While the four Planning and Zoning Commission members present for Thursday night's work session expressed informal support of the land-use report for the Westport Library's proposed expansion onto Jesup Green, they decided to delay the vote until more commission members could be present to vote.

"I'm inclined to approve this, but I think it's such an important issue to the town, that giving that we have the luxury to sign off on this next Thursday, I suggest that we do that," said Commissioner Alan Hodge.

School vacation holidays left the commission with a limited quorum Thursday night. The next meeting is set for 7 p.m. Thursday, Feb. 27, in Town Hall.

The requested action, field as a land-use report by First Selectman Jim Marpe, would allow the library to move forward with planning its long-range project to expand its building 35 feet north onto town-owned Jesup Green.

Though final details of the actual building project have not been completed, it is expected to cost about $25 million.

Larry Weisman, the lawyer for the library, expressed a similar concern at the beginning of the meeting. "My concern is that with only four members on the board, we're not going to get a full review of this matter," he said.

P&Z Chairman Chip Stephens had wanted to see the matter voted at the Thursday meeting.

"We are so backed up, I want to get it off the docket," he said, noting the considerable support for the project heard by the commission at its previous meeting.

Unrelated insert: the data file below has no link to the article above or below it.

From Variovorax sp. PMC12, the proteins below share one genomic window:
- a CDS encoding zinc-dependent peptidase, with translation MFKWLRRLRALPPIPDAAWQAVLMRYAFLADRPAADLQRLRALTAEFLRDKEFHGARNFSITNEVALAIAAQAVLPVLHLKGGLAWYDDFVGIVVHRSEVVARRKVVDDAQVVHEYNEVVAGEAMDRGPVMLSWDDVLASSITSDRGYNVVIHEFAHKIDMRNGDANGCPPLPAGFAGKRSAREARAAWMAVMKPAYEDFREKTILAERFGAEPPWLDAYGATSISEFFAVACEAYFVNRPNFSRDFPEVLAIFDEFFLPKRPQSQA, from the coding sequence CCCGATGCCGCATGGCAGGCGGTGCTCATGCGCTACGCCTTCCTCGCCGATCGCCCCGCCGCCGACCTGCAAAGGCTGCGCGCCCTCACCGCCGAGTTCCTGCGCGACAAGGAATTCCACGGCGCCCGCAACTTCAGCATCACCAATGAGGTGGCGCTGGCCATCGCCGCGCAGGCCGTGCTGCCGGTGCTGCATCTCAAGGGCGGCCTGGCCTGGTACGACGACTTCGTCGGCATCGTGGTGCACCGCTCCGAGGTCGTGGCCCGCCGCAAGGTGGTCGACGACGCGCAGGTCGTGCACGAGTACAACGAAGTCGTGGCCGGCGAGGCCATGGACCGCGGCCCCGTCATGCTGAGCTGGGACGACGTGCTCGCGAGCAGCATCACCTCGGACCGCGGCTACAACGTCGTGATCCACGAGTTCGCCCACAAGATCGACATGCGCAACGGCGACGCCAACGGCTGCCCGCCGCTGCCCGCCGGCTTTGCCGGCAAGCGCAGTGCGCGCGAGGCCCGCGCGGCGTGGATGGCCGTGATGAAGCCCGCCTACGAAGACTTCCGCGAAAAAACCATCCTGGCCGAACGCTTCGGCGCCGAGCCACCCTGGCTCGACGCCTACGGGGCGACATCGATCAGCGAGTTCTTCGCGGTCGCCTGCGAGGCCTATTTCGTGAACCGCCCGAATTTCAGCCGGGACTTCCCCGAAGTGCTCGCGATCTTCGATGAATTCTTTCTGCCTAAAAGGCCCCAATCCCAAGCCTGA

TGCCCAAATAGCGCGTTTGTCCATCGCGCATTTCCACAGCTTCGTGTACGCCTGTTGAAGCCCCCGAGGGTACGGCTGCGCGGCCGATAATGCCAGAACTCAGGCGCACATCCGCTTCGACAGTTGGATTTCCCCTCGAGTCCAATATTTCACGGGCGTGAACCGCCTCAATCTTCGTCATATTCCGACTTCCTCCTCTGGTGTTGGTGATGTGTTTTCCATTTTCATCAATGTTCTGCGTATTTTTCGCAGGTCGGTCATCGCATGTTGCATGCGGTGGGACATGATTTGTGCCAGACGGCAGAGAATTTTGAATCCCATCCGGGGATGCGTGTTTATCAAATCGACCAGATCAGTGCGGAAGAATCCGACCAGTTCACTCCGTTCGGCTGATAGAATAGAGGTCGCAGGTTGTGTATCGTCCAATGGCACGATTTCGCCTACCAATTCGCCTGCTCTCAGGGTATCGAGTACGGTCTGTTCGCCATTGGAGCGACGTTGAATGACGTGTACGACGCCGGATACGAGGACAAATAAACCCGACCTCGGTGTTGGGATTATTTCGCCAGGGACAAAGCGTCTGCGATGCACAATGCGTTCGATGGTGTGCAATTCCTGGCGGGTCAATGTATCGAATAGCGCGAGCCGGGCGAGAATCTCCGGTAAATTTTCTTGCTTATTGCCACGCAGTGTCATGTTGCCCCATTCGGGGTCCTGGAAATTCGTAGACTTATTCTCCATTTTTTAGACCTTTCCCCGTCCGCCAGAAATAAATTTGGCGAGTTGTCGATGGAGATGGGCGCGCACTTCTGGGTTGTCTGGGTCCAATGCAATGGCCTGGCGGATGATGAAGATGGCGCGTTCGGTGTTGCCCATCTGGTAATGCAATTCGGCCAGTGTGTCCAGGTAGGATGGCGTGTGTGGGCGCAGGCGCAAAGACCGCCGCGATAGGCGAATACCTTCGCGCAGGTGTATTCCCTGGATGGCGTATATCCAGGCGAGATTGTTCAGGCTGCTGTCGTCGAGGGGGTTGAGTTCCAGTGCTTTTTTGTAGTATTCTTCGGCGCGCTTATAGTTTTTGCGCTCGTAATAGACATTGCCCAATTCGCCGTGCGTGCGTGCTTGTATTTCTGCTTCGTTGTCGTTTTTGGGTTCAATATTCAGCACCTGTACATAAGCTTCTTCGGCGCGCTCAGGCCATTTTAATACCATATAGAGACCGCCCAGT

"I do have some concerns," Hodge said. "I'm not 100 percent convinced that we need to give away public open space."

While Hodge conceded that Jesup Green could benefit from "a bit of TLC," he said it was the P&Z's role to ask the hard question about using part of the green and gingerly raised the issue.

He quoted Weisman as saying at the last meeting that there were no alternatives to northward expansion of the building. "I think he said it would be impossible," Hodge said.

"Now, I mean absolutely no disrespect when I say this, but that is the only evidence that I've heard that that is correct."

"It may be that when you balance everything out that the value that the library has to the town actually does outweigh that the town's public open space, small as it is, will be further diminished," he added.

Hodge also expressed concerns about aesthetics of a new design, asking rhetorically whether it will be as pleasing as the initial designs indicate or, when seen from across the river, will it be "something that looks like a spaceship."

Commissioner Catherine Walsh commended Hodge for speaking out. "Too many times in the past this commission and its people have been unwilling to question sacred cows," she said, adding that some site plans have received P&Z approval without scrutiny.

"Your questions, they're really very core to me," she said, noting that they are relevant to the overall downtown planning process.

Walsh also raised the question of cost and the possibility that, down the line, the town might be asked to carry more of the financing burden than planned. The library board of trustees is independently raising money for the project apart from any town money that may be required.

"I'm willing to say, OK go ahead, and start doing the process," Walsh said. "It's not saying I agree with 35 feet. It's not saying I agree with what I saw today. It's just saying go ahead and be looked at."

"I think at some point we need to stop giving away our town land," she said.

"I'm happy that they did scale back the project," she said, but "I'm still not convinced that they can't do a great job inside without popping out a wall."